Titles are really important to me, and they usually make themselves known to me early on. Since I didn’t know I was working on a book until I had several chapters written, though, it wasn’t until I was done that I reached for a title. The idea of the cutting room floor was on my mind from the jump—the idea that in the process of putting together a story, there’s a lot we leave behind—and when I published the earliest essays, I titled them “Spliced: [essay title] / [film title].” That naturally evolved into the book title, which plays on the vignette nature of the chapters—slices of life—but spliced to include these other narratives. The subtitle changed several times and I owe the final version to Shawna’s class, where I realized genre was one of the unifying elements of my lived experience and the films I selected to pair with them.

 

*****

READ MORE ABOUT THIS AUTHOR: https://charles-jensen.com

 

ORDER THIS BOOK FOR YOUR OWN TBR STACK: https://www.amazon.com/Splice-Life-Memoir-Film-Genres/dp/1951631331

 

READ A SELECTION FROM THIS BOOK, “Psychological Thriller”:

https://expositionreview.com/issues/vol-vii-flux/psychological-thriller/


 

Monday, April 29, 2024

TBR: Popular Song by Harry Man

TBR [to be read], a semi-regular, invitation-only interview series with authors of newly released/forthcoming, interesting books.  

 


We don’t expect an elevator pitch from a poet, but can you tell us about your work in 2-3 sentences?

 

Pound, Hope Mirrlees and Eliot and later modernists were writing in response to mass-production and the rise in literacy and psychoanalysis. From the 60s until now, the big subjects have been advertising and the environment. Now that great subject is ourselves. Congruent with that is the question of popularity. Online attention as popularity (particularly divisive attention) and thus the favouring by algorithms of the popular, the separation of self between the online persona whom we perhaps believe is more popular than our unvarnished selves, and also poems that reflect on what that popularity means. These are all hiding in the wings. The collection itself is concerned with discovery, humour and invention that takes its cues from the Invisible Man, assorted British wildlife, Kubla Kahn and David Bowie among others. In other words, nerdy, but fun nerdy.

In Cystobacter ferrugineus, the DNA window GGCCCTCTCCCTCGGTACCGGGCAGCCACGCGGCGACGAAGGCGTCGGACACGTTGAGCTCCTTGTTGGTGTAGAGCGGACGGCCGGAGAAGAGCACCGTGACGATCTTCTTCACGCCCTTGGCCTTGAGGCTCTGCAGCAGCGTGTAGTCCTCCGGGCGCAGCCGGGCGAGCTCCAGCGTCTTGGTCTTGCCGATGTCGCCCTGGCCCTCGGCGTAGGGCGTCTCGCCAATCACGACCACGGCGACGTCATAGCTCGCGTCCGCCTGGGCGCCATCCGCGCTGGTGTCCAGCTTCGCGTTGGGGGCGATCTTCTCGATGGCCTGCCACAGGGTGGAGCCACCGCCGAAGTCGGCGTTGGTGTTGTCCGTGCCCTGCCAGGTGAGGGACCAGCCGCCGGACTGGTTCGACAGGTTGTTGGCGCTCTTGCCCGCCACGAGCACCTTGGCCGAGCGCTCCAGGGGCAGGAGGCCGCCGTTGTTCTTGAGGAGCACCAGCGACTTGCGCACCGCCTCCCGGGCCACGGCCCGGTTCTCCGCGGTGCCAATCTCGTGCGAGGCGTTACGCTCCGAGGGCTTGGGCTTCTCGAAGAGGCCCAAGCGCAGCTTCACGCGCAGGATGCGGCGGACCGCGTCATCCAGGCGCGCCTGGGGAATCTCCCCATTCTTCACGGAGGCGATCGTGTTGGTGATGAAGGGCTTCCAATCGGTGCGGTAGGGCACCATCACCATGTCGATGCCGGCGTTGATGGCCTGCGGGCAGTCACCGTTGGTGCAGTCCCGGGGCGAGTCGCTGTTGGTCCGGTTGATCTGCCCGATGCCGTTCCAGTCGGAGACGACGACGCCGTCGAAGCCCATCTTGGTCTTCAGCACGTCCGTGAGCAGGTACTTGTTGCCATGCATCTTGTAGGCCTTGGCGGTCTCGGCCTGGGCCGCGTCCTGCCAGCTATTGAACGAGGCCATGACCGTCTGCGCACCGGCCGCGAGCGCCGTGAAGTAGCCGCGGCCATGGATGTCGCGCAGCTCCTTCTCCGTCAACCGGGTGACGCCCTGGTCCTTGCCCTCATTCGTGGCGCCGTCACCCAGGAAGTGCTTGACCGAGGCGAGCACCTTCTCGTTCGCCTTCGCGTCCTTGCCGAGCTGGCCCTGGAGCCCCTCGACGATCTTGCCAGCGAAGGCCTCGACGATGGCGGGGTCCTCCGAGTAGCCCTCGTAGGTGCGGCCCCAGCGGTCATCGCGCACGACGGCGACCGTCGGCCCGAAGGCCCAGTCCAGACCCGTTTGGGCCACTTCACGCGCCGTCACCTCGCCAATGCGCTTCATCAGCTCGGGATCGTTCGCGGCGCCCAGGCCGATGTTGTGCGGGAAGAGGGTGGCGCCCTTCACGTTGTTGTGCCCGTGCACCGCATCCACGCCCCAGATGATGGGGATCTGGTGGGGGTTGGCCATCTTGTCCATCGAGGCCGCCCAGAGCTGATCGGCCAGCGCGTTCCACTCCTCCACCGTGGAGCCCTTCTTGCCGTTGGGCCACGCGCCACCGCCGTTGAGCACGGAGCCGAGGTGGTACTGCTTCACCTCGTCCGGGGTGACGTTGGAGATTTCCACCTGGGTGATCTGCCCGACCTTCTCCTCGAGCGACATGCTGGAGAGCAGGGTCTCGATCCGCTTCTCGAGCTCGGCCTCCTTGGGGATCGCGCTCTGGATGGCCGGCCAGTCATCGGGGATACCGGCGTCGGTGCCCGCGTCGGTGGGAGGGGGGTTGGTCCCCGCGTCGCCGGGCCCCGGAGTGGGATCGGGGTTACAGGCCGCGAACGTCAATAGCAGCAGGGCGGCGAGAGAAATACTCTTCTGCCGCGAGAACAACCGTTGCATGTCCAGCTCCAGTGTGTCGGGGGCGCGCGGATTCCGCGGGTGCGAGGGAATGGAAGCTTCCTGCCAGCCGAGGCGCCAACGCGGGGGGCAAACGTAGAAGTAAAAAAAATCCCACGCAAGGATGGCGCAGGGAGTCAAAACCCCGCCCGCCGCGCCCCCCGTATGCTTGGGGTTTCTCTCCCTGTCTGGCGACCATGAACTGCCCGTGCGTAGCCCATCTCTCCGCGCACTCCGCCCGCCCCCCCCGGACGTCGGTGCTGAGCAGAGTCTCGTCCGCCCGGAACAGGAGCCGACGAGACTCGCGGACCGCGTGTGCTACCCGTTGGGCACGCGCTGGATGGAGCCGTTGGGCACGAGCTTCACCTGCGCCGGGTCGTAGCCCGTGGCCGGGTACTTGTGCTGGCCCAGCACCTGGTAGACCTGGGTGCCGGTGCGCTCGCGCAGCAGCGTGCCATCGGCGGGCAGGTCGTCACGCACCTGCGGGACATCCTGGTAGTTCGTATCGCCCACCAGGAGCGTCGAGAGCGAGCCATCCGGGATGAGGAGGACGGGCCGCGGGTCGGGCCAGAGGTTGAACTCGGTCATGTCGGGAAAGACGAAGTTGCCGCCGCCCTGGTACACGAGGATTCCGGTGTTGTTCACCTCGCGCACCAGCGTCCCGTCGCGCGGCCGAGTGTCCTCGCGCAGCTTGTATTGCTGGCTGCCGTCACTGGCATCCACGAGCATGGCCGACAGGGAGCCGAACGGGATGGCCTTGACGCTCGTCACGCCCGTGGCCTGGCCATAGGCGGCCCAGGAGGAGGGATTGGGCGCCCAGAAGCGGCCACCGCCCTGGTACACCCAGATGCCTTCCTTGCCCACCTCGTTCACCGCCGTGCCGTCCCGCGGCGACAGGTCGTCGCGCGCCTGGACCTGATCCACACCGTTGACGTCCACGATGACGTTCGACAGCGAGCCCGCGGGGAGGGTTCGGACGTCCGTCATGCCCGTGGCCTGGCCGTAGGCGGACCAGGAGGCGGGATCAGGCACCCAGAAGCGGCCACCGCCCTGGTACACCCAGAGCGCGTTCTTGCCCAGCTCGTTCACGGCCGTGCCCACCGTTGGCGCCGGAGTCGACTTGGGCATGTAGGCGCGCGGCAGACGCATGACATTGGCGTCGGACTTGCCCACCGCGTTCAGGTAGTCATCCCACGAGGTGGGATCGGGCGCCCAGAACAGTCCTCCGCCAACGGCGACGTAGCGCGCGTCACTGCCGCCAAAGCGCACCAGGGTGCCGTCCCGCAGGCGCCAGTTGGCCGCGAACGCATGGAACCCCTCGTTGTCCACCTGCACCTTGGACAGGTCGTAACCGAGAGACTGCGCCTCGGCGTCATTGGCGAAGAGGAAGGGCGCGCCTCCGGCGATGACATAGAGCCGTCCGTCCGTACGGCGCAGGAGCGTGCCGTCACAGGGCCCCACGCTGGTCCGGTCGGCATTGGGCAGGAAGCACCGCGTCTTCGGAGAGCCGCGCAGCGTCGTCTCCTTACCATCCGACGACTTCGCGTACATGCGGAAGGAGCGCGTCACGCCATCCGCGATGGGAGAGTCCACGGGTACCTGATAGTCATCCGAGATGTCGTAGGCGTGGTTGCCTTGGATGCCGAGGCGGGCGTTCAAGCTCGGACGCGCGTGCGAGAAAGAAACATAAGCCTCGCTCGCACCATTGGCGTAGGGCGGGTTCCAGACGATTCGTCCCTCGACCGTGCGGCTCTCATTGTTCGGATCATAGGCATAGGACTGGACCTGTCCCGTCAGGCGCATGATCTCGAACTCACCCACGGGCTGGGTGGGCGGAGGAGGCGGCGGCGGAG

What boundaries did you break in the writing of this book?

 

I was already working on poems after Ed Sheeran, Tones and I and The Weeknd, to challenge myself. All three have penned some of the most streamed songs of all time. I did also write poems in response to some of the UK’s favourite poems including Wordsworth’s ‘I Wandered Lonely as a Cloud’ (aka ‘Daffodils’). A working title for my first pamphlet was Pilots and I think that tradition in my work of every poem being a test shot into the unknown continues. With that comes the risk of spectacular failure. In order to send work out, I have to be okay with that. This of course is alongside any chance of success. If I can inspire poems by people who had previously felt intimidated or alienated by poetry, then that is greatest reward and that for me is where the poems take off into new lives.

 

I also like poems that offer a valuable journey to a reader who wants to spend more time casting around and isn’t afraid to get out their own answer to literary sonar in search of ancient ruins, revealing treasures and uncovering histories for themselves. (You can see a little bit of this in poems like ‘Alphabets of the Human Heart in Languages of the World’)

 

 

Where does that sort of courage come from?

 

I read a news story the other day about a local guy so high he took a kid’s little yellow bicycle and tried to outrun the police on it. Courage comes from all sorts of different places. To be more serious about it, post-pandemic, I think like a lot of people, I needed to talk myself back into a hard-truth, yet highly empathetic reality.

 

There’s more to it, and I tend not to wear it on my sleeve, but I am dyslexic and I am on the spectrum, what people used to call Asperger’s. I think dyslexia gives me the most courage. You not only think, see, and hear the world differently, but you also learn the true weight of a blow. This can help you to understand how to inspire other people to fight for what they want to write and what they want to say and that’s exciting. For yourself that opens a space to write and create without limitation, but of course there are some cold light of day dangers to that too(!). Days and nights at the keys are all very well and good but you should also absolutely take a break and listen to the birds. Anthony Minghella, director of The English Patient said he had the affliction of being uxorious. That’s an affliction I also share that gives me the most courage (pukeworthy, but also true!).

 

 

Tell us a bit about the highs and lows of your book’s road to publication.